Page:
United States District Court, N.D. Illinois, Eastern Division
WORDLOGIC CORPORATION and 602531 BRITISH COLUMBIA LTD., Plaintiffs,
CHICAGO LOGIC, INC., Defendant.
MEMORANDUM OPINION AND ORDER
WordLogic Corp. and its subsidiary 602531 British Columbia
Ltd. (together, “WordLogic”) allege in this suit
that Chicago Logic, Inc. infringed two patents, United States
Patent Nos. 7, 681, 124 (“the ‘124 patent”)
and 8, 552, 984 (“the ‘984 patent”). Doc.
1. The court denied Chicago Logic's motion to dismiss.
Doc. 22. Then, at the parties' request, the court stayed
discovery in order to conduct a mini-Markman hearing
to construe one key term in each patent. Docs. 24, 26;
see Markman v. Westview Instruments, Inc., 52 F.3d
967 (Fed. Cir. 1995) (en banc), aff'd, 517 U.S.
370 (1996); Ceats, Inc. v. Cont'l Airlines,
Inc., 2012 WL 12903148, at *2 (E.D. Tex. Feb. 14, 2012)
(describing “the use of early
‘mini-Markman hearings in conjunction with
limited discovery … to promote judicial economy and
save the parties considerable sums of money in attorneys fees
where an early resolution of the case appears appropriate and
likely”). Having reviewed the parties' written
submissions and heard argument, the court construes the key
terms as set forth below.
court will first briefly summarize the complaint's
allegations and describe the patent claims at issue. In
setting forth WordLogic's allegations at this stage, the
court does not vouch for their accuracy. See Jay E.
Hayden Found. v. First Neighbor Bank, N.A., 610 F.3d
382, 384 (7th Cir. 2010).
develops predictive text technology for computerized devices
such as personal computers, tablets, and smart phones. Doc. 1
at ¶¶ 8-9. One of its products is a predictive
keyboard application called “iKnowU, ” which is
designed to make accurate typing faster and easier for mobile
device users by predicting the letters, words, and phrases
most likely to follow what the user has already typed.
Id. at ¶ 11. The ‘124 and ‘984
patents cover the iKnowU technology. Ibid.
Logic is among WordLogic's competitors. Id. at
¶ 12. One of Chicago Logic's products is Big Buttons
Keyboard Deluxe, which offers suggestions for completing
words as a user types. Id. at ¶¶ 14-15. As
a user enters letters on the keyboard, Big Buttons Keyboard
Deluxe generates and displays a list of “completion
candidates”-i.e., what the user may be
intending to type next. Id. at ¶ 16. When a
list of completion candidates appears, the user has at least
three options. First, she may decline all of the completion
candidates by hitting the space bar, which terminates
automated completion-candidate searching and displays only
the keyboard. Id. at ¶ 17. Second, she may
accept one of the completion candidates by clicking on the
chosen candidate, which also terminates automated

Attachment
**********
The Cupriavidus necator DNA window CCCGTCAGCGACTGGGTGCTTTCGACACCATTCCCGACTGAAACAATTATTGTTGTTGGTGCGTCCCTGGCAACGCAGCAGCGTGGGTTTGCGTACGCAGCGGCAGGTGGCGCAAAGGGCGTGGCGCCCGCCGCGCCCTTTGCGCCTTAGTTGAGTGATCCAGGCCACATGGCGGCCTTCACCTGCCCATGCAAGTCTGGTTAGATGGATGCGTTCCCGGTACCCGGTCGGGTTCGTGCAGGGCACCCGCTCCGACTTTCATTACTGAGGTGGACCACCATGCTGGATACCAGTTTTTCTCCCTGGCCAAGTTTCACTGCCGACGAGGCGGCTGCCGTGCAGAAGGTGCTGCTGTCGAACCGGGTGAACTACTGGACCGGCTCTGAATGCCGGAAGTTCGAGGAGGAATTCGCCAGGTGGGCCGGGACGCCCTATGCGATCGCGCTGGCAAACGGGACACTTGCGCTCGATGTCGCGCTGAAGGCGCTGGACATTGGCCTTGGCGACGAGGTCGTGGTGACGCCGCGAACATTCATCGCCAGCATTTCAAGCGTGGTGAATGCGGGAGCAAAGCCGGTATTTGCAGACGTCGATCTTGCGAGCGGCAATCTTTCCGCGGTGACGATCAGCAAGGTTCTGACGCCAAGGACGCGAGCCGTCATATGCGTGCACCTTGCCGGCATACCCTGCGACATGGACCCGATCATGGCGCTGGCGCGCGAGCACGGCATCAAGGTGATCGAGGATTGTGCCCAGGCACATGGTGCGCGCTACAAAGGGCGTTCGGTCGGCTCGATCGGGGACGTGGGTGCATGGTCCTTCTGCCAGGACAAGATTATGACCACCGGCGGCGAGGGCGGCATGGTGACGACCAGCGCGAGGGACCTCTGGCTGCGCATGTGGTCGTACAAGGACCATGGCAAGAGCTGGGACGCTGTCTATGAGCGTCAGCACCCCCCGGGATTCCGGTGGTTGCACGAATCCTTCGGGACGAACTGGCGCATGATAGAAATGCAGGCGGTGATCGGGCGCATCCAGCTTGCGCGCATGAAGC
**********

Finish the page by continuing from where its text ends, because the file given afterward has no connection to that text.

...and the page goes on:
completion-candidate searching and displays only the
keyboard. Id. at ¶ 18. Third, she may choose
one of the completion candidates to initiate more searching
by swiping up on that candidate, causing a new list of
completion candidates (but not the keyboard) to be displayed.
Id. at ¶ 19.
alleges that this feature of Big Buttons Keyboard Deluxe
directly infringes at least Claim 1 of the ‘124 patent.
That claim, with the key term in italics, covers:
1. A method of supporting text entry on a personal computing
device by allowing a user to automatically search for and
select completion candidates displayed in a search list based
on a partial text entry, the method comprising:
(a) receiving a user input signal;
(b) if the user input signal corresponds to declining all
completion candidates displayed in the search list,
terminating automated searching with the search list and
displaying a digital keyboard while not displaying the search
list with no consequence to the text entered into the
personal computing device, and waiting for further user input
from the digital keyboard;
(c) if the user input signal corresponds to accepting a
completion candidate from the search list to replace the
partial text entry and to terminate automated searching,
terminating the automated searching with the search list,
modifying the partial text entry to become the accepted
completion candidate, displaying the digital keyboard while
not displaying the search list, and waiting for further user
input from the digital keyboard; and
(d) if the user input signal corresponds to selecting a
completion candidate from the search list to initiate further
searching, obtaining a new list of completion candidates
based on the selected completion candidate and
displaying the new list of completion candidates in the
search list for further selection while not displaying the
digital keyboard, and waiting for further user input from the
Doc. 28-1 at 46 (emphasis added).
addition to Big Buttons Keyboard Deluxe, Chicago Logic has a
product called Big Buttons Keyboard Standard. Doc. 1 at
¶ 24. Both products “redirect key input from an
application in which text is being entered to the keyboard
application itself when a particular key is held for a
predetermined amount of time, and then redirect key ...